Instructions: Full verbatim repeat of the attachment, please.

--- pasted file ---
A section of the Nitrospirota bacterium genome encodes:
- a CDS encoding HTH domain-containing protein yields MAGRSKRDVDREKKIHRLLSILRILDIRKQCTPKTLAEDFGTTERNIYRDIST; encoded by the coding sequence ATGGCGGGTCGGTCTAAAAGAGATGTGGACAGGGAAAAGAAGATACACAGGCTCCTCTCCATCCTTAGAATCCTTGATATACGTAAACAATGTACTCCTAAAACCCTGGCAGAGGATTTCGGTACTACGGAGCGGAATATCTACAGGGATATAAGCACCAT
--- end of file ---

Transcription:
A section of the Nitrospirota bacterium genome encodes:
- a CDS encoding HTH domain-containing protein yields MAGRSKRDVDREKKIHRLLSILRILDIRKQCTPKTLAEDFGTTERNIYRDIST; encoded by the coding sequence ATGGCGGGTCGGTCTAAAAGAGATGTGGACAGGGAAAAGAAGATACACAGGCTCCTCTCCATCCTTAGAATCCTTGATATACGTAAACAATGTACTCCTAAAACCCTGGCAGAGGATTTCGGTACTACGGAGCGGAATATCTACAGGGATATAAGCACCAT